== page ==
For example, she says that while New York and Boston are the popular locations for brokers – because of the large institutions based in those cities but also because large amounts of commission cash are generated by these hubs – BNY Mellon also looks at investment opportunities elsewhere. ‘The reality is that on an international, actively managed basis, California is just as large as Boston and New York, depending on the day of the week,’ Salomone says. ‘We’re the people taking issuers to California for the first time.’

And Gresham, Salomone and the rest of the Market Access team are happy to help out even where someone else is facilitating access. ‘We’re also a resource,’ explains Salomone. ‘If we’re not taking [a client] on the road but it needs us to give an unbiased opinion on its schedules, to look at different investors or at who else is in a market it’s going to, it gives us a call.’

As well as benefiting the bank’s DR clients – which in turn benefits BNY Mellon – Salomone says Market Access has ‘helped the institutional community better understand the DR product. It also helps us with the institutions. They can come to us when they have issues with corporate actions, when they want to know about regulatory changes, anything along those lines.’

Casting the corporate access net

Speaking to IROs from two very different users of BNY Mellon’s Market Access – Tiago Domingues Fernandes from Brazilian pulp and paper firm Suzano, and Ken Lawrence, vice president of IR for North America at oil and gas giant Shell – both praise the results so far.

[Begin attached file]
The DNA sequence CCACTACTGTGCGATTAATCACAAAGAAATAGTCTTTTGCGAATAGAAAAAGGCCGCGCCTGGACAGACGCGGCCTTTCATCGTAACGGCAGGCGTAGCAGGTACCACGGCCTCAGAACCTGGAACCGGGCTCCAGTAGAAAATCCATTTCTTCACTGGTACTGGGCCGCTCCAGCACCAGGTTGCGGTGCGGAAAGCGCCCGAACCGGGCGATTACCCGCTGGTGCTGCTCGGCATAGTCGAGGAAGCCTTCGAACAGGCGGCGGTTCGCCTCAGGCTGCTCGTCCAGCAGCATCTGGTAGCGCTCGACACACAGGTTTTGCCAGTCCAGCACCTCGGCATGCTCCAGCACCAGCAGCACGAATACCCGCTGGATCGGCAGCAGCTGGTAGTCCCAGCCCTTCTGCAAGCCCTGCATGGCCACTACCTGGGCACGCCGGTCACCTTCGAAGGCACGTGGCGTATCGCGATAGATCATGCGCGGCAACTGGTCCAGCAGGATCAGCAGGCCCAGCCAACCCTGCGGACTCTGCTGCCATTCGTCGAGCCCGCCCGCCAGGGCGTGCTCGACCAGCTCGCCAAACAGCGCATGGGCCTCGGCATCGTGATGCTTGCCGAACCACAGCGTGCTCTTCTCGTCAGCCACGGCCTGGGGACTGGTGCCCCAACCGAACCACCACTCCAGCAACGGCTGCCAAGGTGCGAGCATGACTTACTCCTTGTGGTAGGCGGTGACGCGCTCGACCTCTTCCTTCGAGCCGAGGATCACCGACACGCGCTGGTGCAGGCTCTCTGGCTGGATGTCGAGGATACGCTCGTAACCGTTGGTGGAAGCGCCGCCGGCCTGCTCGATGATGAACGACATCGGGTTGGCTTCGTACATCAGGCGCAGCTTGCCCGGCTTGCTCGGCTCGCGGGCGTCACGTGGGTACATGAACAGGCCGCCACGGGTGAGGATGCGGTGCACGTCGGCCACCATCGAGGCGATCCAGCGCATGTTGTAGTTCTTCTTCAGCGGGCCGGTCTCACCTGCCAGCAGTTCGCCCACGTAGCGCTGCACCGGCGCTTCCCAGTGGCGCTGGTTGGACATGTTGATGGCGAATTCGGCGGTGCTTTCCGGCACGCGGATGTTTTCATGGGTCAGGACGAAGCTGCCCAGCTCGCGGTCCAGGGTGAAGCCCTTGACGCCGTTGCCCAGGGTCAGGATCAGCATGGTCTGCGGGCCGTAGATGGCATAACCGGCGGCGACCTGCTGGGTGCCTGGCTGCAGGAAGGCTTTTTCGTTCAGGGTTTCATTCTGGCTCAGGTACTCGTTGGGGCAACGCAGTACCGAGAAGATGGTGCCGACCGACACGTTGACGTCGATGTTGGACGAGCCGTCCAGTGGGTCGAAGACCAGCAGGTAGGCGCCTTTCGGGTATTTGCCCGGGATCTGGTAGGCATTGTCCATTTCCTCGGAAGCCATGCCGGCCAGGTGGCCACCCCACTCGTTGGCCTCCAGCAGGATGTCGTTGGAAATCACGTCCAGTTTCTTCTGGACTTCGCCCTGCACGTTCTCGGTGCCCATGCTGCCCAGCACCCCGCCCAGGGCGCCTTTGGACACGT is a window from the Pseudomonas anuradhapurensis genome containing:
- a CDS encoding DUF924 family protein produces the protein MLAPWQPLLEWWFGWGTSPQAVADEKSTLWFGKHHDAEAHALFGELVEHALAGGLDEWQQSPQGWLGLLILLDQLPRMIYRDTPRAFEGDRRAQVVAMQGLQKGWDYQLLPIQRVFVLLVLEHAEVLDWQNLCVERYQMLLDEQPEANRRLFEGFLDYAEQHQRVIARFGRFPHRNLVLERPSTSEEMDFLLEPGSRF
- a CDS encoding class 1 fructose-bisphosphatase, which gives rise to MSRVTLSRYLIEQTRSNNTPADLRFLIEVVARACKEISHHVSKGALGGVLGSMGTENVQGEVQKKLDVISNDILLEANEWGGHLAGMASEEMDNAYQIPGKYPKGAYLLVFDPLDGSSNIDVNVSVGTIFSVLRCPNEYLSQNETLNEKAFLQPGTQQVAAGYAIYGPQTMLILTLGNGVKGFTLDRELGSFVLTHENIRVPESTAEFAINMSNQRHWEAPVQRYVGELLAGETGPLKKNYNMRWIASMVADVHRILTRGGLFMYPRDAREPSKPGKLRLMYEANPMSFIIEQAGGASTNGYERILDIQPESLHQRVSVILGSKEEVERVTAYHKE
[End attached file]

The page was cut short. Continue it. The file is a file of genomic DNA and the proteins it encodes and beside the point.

‘With BNY we enjoy more flexibility and neutrality to determine the investors we want to visit,’ says Fernandes, who first started using the service after BNY Mellon offered to organize a non-deal roadshow in Boston for the Salvador-headquartered company. ‘We found it an interesting, complementing alternative to non-deal roadshows organized by the broker-dealer.’ The bank has since ‘introduced us to several new, large investors in Boston and Chicago that were not within the company’s reach,’ he adds.

‘BNY Mellon doesn’t have any particular bias for who we meet and works closely with us on targeting – using our data and its knowledge of the investors – unlike brokers that want to cater to their clients and tend to work harder for C-suite meetings than IR-only meetings,’ Lawrence points out.

While ‘Shell’s corporate access in the US had typically been arranged through brokers or an IR agency when not managed internally’, Lawrence also praises BNY Mellon for introducing something new. ‘It recently set up a luncheon for brokers and wealth managers to target retail institutions and we were very impressed with the turnout.’

So what’s the future for BNY Mellon’s take on corporate access? ‘[Market Access] has been generating more interest,’ says Salomone. ‘Last year we were up more than 30 percent; so far this year we’re up more than 40 percent in the first half and we’ve been so busy we’ve expanded the team.’

BNY Mellon has an event planned with members of the MS Sahoo Committee ‒ originally tasked with reviewing India’s DR scheme, which was put in place in 1993 ‒ to help connect investors to the Indian market, so perhaps the team now has its sights set on Asia.

‘[Clients] know they can trust us because, ultimately, getting them in front of the right investors is our ultimate goal,’ Salomone explains. ‘As we’re not being remunerated, we’re able to cast a wider net and catch a lot more fish.’